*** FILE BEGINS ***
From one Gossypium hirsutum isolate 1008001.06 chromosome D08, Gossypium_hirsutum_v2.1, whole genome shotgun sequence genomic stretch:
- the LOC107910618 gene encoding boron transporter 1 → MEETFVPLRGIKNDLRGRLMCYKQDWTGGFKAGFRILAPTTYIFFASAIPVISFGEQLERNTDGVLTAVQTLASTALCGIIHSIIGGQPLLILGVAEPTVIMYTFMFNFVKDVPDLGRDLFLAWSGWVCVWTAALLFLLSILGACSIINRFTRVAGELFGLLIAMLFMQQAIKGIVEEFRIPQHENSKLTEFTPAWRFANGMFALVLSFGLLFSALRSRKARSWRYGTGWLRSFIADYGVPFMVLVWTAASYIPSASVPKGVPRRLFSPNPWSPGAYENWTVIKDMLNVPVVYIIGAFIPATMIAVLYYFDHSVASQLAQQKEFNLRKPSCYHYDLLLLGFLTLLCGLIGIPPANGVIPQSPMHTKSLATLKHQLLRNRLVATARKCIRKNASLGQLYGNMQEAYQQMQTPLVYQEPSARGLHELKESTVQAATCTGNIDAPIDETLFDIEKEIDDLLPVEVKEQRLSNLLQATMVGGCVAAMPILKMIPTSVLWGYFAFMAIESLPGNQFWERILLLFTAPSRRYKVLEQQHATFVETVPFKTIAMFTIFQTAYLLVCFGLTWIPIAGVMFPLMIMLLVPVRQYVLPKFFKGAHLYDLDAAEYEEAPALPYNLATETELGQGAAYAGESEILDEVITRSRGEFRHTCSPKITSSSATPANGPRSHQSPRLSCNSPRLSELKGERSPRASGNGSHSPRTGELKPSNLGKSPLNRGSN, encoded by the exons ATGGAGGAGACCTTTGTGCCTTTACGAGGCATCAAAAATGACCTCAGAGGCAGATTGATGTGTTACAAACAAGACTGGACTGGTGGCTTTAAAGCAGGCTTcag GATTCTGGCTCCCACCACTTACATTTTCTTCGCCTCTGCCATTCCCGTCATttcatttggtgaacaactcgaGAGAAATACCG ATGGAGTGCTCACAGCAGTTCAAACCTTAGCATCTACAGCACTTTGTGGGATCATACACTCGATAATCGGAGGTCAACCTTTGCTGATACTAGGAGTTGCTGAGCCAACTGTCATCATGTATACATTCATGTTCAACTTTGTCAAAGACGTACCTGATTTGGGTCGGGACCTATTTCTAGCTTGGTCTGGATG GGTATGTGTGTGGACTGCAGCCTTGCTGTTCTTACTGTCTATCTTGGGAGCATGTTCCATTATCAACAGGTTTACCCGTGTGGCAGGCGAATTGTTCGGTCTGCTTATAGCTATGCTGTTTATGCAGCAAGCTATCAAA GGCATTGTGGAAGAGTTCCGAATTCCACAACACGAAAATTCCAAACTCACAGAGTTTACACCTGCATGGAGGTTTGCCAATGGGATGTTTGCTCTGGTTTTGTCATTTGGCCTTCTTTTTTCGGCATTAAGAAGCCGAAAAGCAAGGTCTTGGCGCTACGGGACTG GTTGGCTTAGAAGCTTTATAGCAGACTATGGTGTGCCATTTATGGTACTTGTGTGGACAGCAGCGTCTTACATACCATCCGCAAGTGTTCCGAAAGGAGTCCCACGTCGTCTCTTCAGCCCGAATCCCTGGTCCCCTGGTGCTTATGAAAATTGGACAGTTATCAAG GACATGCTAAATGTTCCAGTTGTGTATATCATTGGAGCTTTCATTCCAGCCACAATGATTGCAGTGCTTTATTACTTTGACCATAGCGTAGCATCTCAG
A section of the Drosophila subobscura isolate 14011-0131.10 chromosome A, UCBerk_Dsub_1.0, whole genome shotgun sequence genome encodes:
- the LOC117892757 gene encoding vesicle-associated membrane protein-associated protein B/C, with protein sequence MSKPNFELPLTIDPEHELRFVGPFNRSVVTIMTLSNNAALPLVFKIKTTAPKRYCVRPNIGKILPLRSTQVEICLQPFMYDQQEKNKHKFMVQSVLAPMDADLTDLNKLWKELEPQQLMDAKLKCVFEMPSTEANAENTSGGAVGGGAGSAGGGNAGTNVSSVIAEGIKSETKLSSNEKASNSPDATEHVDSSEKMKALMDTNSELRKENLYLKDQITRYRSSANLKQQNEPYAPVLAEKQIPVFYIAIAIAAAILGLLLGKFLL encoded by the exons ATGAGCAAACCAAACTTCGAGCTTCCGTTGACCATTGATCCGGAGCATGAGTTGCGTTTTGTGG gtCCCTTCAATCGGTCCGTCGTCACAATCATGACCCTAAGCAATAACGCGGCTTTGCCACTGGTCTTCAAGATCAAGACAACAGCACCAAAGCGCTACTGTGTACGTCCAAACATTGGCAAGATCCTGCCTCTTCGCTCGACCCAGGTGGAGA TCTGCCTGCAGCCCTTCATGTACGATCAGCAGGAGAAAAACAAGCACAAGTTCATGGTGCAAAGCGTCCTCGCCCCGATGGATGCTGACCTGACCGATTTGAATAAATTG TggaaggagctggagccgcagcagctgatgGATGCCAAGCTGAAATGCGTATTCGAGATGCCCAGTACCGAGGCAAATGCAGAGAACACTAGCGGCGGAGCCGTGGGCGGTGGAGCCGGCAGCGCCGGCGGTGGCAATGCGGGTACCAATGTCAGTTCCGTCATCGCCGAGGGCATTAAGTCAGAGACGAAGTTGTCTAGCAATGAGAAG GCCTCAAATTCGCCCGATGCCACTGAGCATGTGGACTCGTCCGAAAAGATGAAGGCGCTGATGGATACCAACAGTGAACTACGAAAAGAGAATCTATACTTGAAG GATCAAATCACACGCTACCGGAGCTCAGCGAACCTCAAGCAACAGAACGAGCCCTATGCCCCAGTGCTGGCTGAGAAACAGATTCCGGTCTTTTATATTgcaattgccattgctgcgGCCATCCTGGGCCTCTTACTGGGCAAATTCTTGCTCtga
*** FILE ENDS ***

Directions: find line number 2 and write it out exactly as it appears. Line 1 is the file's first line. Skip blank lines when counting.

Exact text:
- the LOC107910618 gene encoding boron transporter 1 → MEETFVPLRGIKNDLRGRLMCYKQDWTGGFKAGFRILAPTTYIFFASAIPVISFGEQLERNTDGVLTAVQTLASTALCGIIHSIIGGQPLLILGVAEPTVIMYTFMFNFVKDVPDLGRDLFLAWSGWVCVWTAALLFLLSILGACSIINRFTRVAGELFGLLIAMLFMQQAIKGIVEEFRIPQHENSKLTEFTPAWRFANGMFALVLSFGLLFSALRSRKARSWRYGTGWLRSFIADYGVPFMVLVWTAASYIPSASVPKGVPRRLFSPNPWSPGAYENWTVIKDMLNVPVVYIIGAFIPATMIAVLYYFDHSVASQLAQQKEFNLRKPSCYHYDLLLLGFLTLLCGLIGIPPANGVIPQSPMHTKSLATLKHQLLRNRLVATARKCIRKNASLGQLYGNMQEAYQQMQTPLVYQEPSARGLHELKESTVQAATCTGNIDAPIDETLFDIEKEIDDLLPVEVKEQRLSNLLQATMVGGCVAAMPILKMIPTSVLWGYFAFMAIESLPGNQFWERILLLFTAPSRRYKVLEQQHATFVETVPFKTIAMFTIFQTAYLLVCFGLTWIPIAGVMFPLMIMLLVPVRQYVLPKFFKGAHLYDLDAAEYEEAPALPYNLATETELGQGAAYAGESEILDEVITRSRGEFRHTCSPKITSSSATPANGPRSHQSPRLSCNSPRLSELKGERSPRASGNGSHSPRTGELKPSNLGKSPLNRGSN, encoded by the exons ATGGAGGAGACCTTTGTGCCTTTACGAGGCATCAAAAATGACCTCAGAGGCAGATTGATGTGTTACAAACAAGACTGGACTGGTGGCTTTAAAGCAGGCTTcag GATTCTGGCTCCCACCACTTACATTTTCTTCGCCTCTGCCATTCCCGTCATttcatttggtgaacaactcgaGAGAAATACCG ATGGAGTGCTCACAGCAGTTCAAACCTTAGCATCTACAGCACTTTGTGGGATCATACACTCGATAATCGGAGGTCAACCTTTGCTGATACTAGGAGTTGCTGAGCCAACTGTCATCATGTATACATTCATGTTCAACTTTGTCAAAGACGTACCTGATTTGGGTCGGGACCTATTTCTAGCTTGGTCTGGATG GGTATGTGTGTGGACTGCAGCCTTGCTGTTCTTACTGTCTATCTTGGGAGCATGTTCCATTATCAACAGGTTTACCCGTGTGGCAGGCGAATTGTTCGGTCTGCTTATAGCTATGCTGTTTATGCAGCAAGCTATCAAA GGCATTGTGGAAGAGTTCCGAATTCCACAACACGAAAATTCCAAACTCACAGAGTTTACACCTGCATGGAGGTTTGCCAATGGGATGTTTGCTCTGGTTTTGTCATTTGGCCTTCTTTTTTCGGCATTAAGAAGCCGAAAAGCAAGGTCTTGGCGCTACGGGACTG GTTGGCTTAGAAGCTTTATAGCAGACTATGGTGTGCCATTTATGGTACTTGTGTGGACAGCAGCGTCTTACATACCATCCGCAAGTGTTCCGAAAGGAGTCCCACGTCGTCTCTTCAGCCCGAATCCCTGGTCCCCTGGTGCTTATGAAAATTGGACAGTTATCAAG GACATGCTAAATGTTCCAGTTGTGTATATCATTGGAGCTTTCATTCCAGCCACAATGATTGCAGTGCTTTATTACTTTGACCATAGCGTAGCATCTCAG